As compared to the period between 2006 to 2015, the pace of reductions in child stunting and underweight across Indian states have slowed whereas the rise of child overweight has accelerated between 2015 and 2020. These changes disrupt favourable trends that included large reductions in undernutrition and stability of overweight observed in the preceding time period between 2006 to 2015. Our findings also indicate that India is likely to fail in achieving the national targets set by the National Nutrition Mission (POSHAN Abhiyaan) for stunting, wasting, and underweight of ~ 23%, ~ 7%, and ~ 21%, respectively, by year 2022 (15, 18). While there is no national target for the prevalence of child overweight in 2022, and the projected prevalence in 2022 (5.2%) is estimated to be close to the LMIC average in 2017 (6.0%), the rise in the proportion of overweight children is expected to offset any reductions in undernutrition (19–21). The total prevalence of unhealthy weight among children in India will likely remain a concern (22, 23). We also found that both undernutrition and overweight increased in urban areas. If current trends continue, the gap between child stunting in urban and rural areas will reduce by nearly 4 pp by 2022.
The stalled progress in undernutrition occurred against the backdrop of improvements in 7 of 9 development indicators from 2015 to 2020. Our findings highlight a potentially worrisome disconnect between the apparent expansion of human development and improvements in child nutrition outcomes (24). Specifically, the bivariate decomposition analysis predicted moderate to large declines in population-level undernutrition based on the rise in favourable development indicators such as women’s literacy and households with electricity. Our analyses showed that these predicted reductions in undernutrition did not occur. Moreover, overweight is rising at a rate that is greater than what would be expected by improvements in human development observed in the past 5 years. The higher than expected prevalence in all four measures of unhealthy weight in children may imply that overall improvements in standard of living and human capital did not materialize in gains for child nutrition.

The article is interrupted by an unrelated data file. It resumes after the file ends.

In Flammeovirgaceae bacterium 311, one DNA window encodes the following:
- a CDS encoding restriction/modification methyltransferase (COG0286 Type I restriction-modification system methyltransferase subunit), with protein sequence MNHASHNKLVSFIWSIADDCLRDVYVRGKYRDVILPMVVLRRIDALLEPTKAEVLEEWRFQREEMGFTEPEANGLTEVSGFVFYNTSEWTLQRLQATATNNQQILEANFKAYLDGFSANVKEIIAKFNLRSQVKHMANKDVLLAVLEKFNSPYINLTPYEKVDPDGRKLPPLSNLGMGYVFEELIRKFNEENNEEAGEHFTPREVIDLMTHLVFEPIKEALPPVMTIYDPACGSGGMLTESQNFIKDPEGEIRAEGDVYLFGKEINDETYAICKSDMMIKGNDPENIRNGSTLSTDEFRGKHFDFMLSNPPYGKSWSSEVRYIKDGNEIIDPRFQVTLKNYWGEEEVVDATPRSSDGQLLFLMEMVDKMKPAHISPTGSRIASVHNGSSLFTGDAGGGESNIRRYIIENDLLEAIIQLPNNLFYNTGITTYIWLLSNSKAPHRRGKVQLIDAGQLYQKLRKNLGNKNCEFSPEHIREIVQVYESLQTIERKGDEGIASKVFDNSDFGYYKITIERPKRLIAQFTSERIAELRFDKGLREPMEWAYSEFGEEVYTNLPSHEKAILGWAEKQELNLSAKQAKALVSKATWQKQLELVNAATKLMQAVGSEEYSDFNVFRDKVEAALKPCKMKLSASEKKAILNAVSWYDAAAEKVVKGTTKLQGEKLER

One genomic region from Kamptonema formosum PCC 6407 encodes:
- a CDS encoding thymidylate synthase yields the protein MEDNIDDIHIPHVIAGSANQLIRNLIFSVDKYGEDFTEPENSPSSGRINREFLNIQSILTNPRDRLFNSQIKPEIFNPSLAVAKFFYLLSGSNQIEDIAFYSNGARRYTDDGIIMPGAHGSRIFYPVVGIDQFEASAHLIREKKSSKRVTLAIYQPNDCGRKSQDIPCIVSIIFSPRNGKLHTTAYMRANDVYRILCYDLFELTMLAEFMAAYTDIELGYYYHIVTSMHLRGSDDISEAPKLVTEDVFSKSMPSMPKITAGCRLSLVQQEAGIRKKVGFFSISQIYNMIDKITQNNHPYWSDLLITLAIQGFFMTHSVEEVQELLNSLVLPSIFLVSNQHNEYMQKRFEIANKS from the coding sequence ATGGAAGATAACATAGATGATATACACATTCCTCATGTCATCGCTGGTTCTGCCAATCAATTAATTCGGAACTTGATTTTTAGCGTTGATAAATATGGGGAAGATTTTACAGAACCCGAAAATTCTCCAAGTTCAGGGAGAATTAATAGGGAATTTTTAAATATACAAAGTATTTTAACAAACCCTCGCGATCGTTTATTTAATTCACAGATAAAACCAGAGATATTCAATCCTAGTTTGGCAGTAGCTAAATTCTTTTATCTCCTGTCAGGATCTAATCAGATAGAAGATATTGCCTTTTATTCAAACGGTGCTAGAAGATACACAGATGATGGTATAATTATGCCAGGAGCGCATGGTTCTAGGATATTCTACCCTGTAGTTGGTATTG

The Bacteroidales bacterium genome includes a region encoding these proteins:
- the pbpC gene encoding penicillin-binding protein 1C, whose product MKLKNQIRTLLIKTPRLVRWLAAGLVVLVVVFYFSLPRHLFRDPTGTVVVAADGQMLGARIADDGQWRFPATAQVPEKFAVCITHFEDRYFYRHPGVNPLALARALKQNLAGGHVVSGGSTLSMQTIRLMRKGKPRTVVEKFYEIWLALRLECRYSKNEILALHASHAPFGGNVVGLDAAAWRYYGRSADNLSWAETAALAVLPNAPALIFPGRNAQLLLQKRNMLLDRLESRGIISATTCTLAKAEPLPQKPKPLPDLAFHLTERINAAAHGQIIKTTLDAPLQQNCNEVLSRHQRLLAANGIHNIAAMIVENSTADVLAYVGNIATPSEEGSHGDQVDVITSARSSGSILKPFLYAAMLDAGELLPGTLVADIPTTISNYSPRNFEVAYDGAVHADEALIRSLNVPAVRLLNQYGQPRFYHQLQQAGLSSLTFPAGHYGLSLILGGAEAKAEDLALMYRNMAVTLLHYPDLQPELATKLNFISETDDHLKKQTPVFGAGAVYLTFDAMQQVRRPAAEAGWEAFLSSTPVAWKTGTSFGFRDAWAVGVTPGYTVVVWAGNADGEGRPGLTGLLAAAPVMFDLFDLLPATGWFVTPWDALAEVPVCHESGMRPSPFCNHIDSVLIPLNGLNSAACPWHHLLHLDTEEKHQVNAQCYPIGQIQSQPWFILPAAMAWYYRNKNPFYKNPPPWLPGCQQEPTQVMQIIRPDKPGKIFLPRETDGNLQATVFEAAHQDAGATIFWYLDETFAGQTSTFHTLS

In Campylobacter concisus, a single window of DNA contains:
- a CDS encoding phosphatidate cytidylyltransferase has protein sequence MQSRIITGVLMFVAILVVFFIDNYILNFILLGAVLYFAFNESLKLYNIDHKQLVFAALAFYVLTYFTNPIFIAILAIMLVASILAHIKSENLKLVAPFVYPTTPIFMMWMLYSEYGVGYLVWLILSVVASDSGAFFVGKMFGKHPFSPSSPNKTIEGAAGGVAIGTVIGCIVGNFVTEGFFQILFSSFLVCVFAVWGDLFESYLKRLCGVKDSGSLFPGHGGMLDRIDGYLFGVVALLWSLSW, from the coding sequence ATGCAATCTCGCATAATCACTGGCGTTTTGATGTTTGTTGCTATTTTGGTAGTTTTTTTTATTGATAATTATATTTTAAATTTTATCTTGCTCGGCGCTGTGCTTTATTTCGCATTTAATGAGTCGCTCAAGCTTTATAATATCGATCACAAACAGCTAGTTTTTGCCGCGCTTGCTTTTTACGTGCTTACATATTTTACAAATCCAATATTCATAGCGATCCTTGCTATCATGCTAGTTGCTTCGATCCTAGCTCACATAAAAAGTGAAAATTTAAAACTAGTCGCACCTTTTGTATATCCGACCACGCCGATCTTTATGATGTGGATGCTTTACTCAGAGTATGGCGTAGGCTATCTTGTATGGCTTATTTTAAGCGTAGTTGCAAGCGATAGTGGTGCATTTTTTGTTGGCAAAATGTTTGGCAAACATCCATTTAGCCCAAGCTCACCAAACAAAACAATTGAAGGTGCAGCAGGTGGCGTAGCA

The observed stagnation in reductions in child undernutrition are consistent with data suggesting a reversal in the decline in annual infant mortality rates (25). Our results are also consistent with studies conducted in other contexts that have shown limited reductions in the prevalence of stunting despite implementation of successful nutrition-sensitive and nutrition-specific interventions (26).
Child wasting, measured as weight-for-height, reflects current deficits in tissue and fat mass. Wasting has also demonstrated a small but statistically significant lagged association with linear growth status, measured as length-for-age especially for children aged 1 year or less, which is a marker of long-term undernutrition (27, 28). Therefore, the apparent rise in wasting may be a predictor of future stunting at the population level. Prior literature suggests that the prevalence of stunting in India is not susceptible to seasonal variability while the prevalence of wasting tends to be 5–10% higher between June to December compared to January to May, due to seasonal variation in food availability and infectious disease (29). Given that phase 1 of NFHS-5 (which is all that is currently available) was conducted in most states from June to December 2019, it is possible that the observed prevalence of wasting is an overestimate. Nevertheless, the unchanged national prevalence of stunting between rounds with one-fourth of districts experiencing a rise in prevalence of more than 5 percentage points is concerning.